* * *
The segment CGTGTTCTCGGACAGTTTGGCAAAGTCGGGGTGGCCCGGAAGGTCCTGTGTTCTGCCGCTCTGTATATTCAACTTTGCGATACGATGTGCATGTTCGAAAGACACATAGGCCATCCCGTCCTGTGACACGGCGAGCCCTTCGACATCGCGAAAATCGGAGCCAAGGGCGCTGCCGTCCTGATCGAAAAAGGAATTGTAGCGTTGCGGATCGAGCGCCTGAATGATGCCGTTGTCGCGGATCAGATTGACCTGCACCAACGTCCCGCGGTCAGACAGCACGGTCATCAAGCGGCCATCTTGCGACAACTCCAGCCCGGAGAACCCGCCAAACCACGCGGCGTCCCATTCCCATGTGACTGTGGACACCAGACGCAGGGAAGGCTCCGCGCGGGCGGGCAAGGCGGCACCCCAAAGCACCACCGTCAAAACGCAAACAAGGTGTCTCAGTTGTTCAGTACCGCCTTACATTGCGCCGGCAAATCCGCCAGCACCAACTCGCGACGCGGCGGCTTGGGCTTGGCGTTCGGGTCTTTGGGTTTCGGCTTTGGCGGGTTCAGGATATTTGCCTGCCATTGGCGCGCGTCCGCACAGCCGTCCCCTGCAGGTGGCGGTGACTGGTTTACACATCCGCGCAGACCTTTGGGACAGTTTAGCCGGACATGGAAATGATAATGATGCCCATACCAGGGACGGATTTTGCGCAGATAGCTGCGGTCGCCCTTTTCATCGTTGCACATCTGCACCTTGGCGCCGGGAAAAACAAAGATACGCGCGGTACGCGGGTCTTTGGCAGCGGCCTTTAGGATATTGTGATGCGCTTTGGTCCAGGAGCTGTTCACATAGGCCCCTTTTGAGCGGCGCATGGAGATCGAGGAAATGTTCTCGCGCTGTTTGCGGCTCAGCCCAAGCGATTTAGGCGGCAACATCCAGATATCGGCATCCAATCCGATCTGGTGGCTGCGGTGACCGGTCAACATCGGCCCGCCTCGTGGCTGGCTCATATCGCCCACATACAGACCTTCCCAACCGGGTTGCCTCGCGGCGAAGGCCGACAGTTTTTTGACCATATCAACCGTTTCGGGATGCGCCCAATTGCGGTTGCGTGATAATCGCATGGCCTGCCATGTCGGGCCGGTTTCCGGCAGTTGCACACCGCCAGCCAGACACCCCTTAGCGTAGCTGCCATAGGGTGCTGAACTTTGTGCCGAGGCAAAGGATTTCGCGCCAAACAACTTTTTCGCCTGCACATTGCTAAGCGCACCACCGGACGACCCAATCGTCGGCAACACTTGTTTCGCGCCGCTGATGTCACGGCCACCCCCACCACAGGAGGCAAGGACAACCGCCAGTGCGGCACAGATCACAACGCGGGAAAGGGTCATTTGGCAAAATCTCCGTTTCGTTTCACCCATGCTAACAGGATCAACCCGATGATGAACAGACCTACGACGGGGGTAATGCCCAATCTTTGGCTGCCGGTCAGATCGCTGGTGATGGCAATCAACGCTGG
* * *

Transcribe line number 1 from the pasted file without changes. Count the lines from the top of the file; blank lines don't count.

The segment CGTGTTCTCGGACAGTTTGGCAAAGTCGGGGTGGCCCGGAAGGTCCTGTGTTCTGCCGCTCTGTATATTCAACTTTGCGATACGATGTGCATGTTCGAAAGACACATAGGCCATCCCGTCCTGTGACACGGCGAGCCCTTCGACATCGCGAAAATCGGAGCCAAGGGCGCTGCCGTCCTGATCGAAAAAGGAATTGTAGCGTTGCGGATCGAGCGCCTGAATGATGCCGTTGTCGCGGATCAGATTGACCTGCACCAACGTCCCGCGGTCAGACAGCACGGTCATCAAGCGGCCATCTTGCGACAACTCCAGCCCGGAGAACCCGCCAAACCACGCGGCGTCCCATTCCCATGTGACTGTGGACACCAGACGCAGGGAAGGCTCCGCGCGGGCGGGCAAGGCGGCACCCCAAAGCACCACCGTCAAAACGCAAACAAGGTGTCTCAGTTGTTCAGTACCGCCTTACATTGCGCCGGCAAATCCGCCAGCACCAACTCGCGACGCGGCGGCTTGGGCTTGGCGTTCGGGTCTTTGGGTTTCGGCTTTGGCGGGTTCAGGATATTTGCCTGCCATTGGCGCGCGTCCGCACAGCCGTCCCCTGCAGGTGGCGGTGACTGGTTTACACATCCGCGCAGACCTTTGGGACAGTTTAGCCGGACATGGAAATGATAATGATGCCCATACCAGGGACGGATTTTGCGCAGATAGCTGCGGTCGCCCTTTTCATCGTTGCACATCTGCACCTTGGCGCCGGGAAAAACAAAGATACGCGCGGTACGCGGGTCTTTGGCAGCGGCCTTTAGGATATTGTGATGCGCTTTGGTCCAGGAGCTGTTCACATAGGCCCCTTTTGAGCGGCGCATGGAGATCGAGGAAATGTTCTCGCGCTGTTTGCGGCTCAGCCCAAGCGATTTAGGCGGCAACATCCAGATATCGGCATCCAATCCGATCTGGTGGCTGCGGTGACCGGTCAACATCGGCCCGCCTCGTGGCTGGCTCATATCGCCCACATACAGACCTTCCCAACCGGGTTGCCTCGCGGCGAAGGCCGACAGTTTTTTGACCATATCAACCGTTTCGGGATGCGCCCAATTGCGGTTGCGTGATAATCGCATGGCCTGCCATGTCGGGCCGGTTTCCGGCAGTTGCACACCGCCAGCCAGACACCCCTTAGCGTAGCTGCCATAGGGTGCTGAACTTTGTGCCGAGGCAAAGGATTTCGCGCCAAACAACTTTTTCGCCTGCACATTGCTAAGCGCACCACCGGACGACCCAATCGTCGGCAACACTTGTTTCGCGCCGCTGATGTCACGGCCACCCCCACCACAGGAGGCAAGGACAACCGCCAGTGCGGCACAGATCACAACGCGGGAAAGGGTCATTTGGCAAAATCTCCGTTTCGTTTCACCCATGCTAACAGGATCAACCCGATGATGAACAGACCTACGACGGGGGTAATGCCCAATCTTTGGCTGCCGGTCAGATCGCTGGTGATGGCAATCAACGCTGG